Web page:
Senate Majority Leader Mitch McConnell sees the coronavirus liability shields as the most important part of his new stimulus program, he told CNBC on Tuesday. The Senator from Kentucky said that he would not compromise on the bill's protections for businesses from COVID-19-related lawsuits. Critics say that this provision will only hurt workers and encourage re-opening public spaces too early.
"We're not negotiating over liability protection," McConnell said bluntly during a Tuesday night appearance on CNBC. McConnell's office wrote the Health, Economic Assistance, Liability Protection and Schools Act — or, HEALS Act — over the last two weeks, with input from the Trump administration. While it includes another stimulus check similar to the previous one, Democrats are put off by many of the other provisions in the bill — particularly the extensive liability shields.
These protections would make it extremely difficult for workers to to take action against an employer who forced them to return to work too soon, or to work in unsafe conditions. It would leave customers at such businesses similarly helpless, and the families of anyone who dies of the coronavirus due to these circumstances.
The thinking behind these liability shields is to encourage re-opening, and to do so quickly — a mindset that contradicts the advice of public health experts around the world. McConnell confirmed his objective by telling CNBC: "there's no chance of the country getting back to normal with [liability shields]."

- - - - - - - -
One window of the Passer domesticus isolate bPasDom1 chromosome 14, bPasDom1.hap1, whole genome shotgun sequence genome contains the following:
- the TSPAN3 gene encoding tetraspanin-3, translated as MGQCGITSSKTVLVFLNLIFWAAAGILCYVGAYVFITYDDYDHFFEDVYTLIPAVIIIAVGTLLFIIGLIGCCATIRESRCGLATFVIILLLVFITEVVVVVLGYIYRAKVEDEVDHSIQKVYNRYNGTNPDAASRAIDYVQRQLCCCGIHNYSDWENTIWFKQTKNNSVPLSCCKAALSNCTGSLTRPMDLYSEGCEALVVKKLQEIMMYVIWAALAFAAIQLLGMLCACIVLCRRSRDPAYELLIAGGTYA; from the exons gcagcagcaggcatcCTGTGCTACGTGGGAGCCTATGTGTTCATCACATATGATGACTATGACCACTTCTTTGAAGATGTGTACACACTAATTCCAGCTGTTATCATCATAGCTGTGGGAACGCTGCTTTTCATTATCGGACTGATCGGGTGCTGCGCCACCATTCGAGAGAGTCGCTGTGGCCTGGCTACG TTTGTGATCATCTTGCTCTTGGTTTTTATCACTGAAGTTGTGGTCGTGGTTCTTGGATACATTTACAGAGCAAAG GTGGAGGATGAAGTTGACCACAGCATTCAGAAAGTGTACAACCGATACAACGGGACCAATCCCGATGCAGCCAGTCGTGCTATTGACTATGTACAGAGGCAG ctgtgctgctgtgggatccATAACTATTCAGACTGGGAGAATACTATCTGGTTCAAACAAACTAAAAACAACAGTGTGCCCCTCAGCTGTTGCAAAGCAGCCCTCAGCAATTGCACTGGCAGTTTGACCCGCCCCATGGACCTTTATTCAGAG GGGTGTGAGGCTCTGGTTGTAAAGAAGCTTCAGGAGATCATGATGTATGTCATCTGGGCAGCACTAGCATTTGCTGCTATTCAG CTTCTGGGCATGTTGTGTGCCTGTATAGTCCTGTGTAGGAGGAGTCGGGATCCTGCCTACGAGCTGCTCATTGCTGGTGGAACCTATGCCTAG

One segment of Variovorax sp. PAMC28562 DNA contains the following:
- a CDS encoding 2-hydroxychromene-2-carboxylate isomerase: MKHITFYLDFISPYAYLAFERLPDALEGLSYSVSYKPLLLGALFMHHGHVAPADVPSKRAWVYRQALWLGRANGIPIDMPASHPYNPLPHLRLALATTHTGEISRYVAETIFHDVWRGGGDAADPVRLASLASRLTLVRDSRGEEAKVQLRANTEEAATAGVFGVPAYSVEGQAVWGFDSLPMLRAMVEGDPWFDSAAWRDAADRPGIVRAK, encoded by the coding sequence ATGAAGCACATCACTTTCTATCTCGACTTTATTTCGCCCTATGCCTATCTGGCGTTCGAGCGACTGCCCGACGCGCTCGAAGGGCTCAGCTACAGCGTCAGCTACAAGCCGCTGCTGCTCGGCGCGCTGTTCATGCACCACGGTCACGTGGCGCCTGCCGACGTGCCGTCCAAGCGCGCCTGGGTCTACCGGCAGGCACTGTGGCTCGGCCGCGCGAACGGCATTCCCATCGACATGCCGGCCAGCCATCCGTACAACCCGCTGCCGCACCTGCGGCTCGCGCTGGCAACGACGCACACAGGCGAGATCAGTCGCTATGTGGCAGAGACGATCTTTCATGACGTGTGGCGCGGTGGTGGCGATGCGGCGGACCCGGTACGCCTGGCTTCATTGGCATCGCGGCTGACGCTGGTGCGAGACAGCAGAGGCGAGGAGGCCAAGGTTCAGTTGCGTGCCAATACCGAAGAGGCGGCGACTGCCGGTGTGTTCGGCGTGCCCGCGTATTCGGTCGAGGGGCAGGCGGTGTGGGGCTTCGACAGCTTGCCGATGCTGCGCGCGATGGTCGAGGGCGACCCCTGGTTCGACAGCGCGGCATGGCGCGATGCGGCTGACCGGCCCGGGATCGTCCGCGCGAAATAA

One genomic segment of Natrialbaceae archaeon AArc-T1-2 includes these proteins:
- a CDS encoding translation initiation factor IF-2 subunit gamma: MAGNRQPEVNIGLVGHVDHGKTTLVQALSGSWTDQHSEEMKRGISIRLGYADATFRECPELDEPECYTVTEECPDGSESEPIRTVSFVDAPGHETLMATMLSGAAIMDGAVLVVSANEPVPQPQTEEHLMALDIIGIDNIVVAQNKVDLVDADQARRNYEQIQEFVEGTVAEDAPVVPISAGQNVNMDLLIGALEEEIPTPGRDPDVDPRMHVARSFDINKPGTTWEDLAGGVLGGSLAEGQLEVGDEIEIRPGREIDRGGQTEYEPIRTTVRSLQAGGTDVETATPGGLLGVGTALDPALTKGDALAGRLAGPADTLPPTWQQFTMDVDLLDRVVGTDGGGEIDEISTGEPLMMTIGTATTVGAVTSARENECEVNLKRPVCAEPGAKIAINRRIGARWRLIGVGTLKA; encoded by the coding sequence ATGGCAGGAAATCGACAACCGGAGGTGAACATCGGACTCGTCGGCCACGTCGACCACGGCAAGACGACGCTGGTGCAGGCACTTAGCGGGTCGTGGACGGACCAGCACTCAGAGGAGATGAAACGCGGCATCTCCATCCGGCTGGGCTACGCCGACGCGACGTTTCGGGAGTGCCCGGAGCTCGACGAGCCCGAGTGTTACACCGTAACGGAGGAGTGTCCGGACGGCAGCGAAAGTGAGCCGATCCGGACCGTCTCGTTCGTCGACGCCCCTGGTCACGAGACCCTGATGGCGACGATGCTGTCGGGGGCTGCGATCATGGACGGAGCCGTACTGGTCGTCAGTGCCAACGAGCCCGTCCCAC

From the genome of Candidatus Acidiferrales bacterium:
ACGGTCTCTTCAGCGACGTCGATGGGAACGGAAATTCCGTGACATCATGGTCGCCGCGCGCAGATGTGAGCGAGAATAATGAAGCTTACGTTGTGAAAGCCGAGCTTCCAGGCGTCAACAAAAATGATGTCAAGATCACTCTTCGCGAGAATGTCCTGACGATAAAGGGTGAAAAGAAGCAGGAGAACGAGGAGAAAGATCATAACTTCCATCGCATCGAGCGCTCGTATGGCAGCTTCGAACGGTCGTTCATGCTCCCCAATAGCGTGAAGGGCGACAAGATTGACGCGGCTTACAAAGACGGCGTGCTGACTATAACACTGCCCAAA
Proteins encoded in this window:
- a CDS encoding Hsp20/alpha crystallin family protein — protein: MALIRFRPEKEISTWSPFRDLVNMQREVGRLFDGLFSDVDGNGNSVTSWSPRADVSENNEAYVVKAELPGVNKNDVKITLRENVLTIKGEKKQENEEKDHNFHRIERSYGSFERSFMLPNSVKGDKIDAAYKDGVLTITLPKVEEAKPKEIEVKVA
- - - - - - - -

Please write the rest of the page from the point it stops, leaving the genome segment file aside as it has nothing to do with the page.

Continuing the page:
A poll conducted by CNBC and Change Research found that a majority of voters in six different swing states opposed McConnell's liability shields. In defense, the senator said: "this is not just liability protection for businesses, although they are included like everyone else." The shields are also meant to protect doctors, public schools and universities from coronavirus-related lawsuits.
McConnell also claimed that his bill did leave room for legal action against an organization in extreme circumstances, if they were "grossly negligent or caused intentional harm." Democratic leaders Chuck Schumer and Nancy Pelosi issued a public statement condemning these shields, saying they protect "employers who do not protect workers' health and safety, while offering no OSHA protections to ensure workers can trust in safe workplaces.
The U.S. Congress is scheduled to break for a recess on Friday, and the United States Senate is scheduled to leave a week after that. Many pundits are now wondering whether the two sides will reach a compromise in time, or a stimulus check may not pass at all.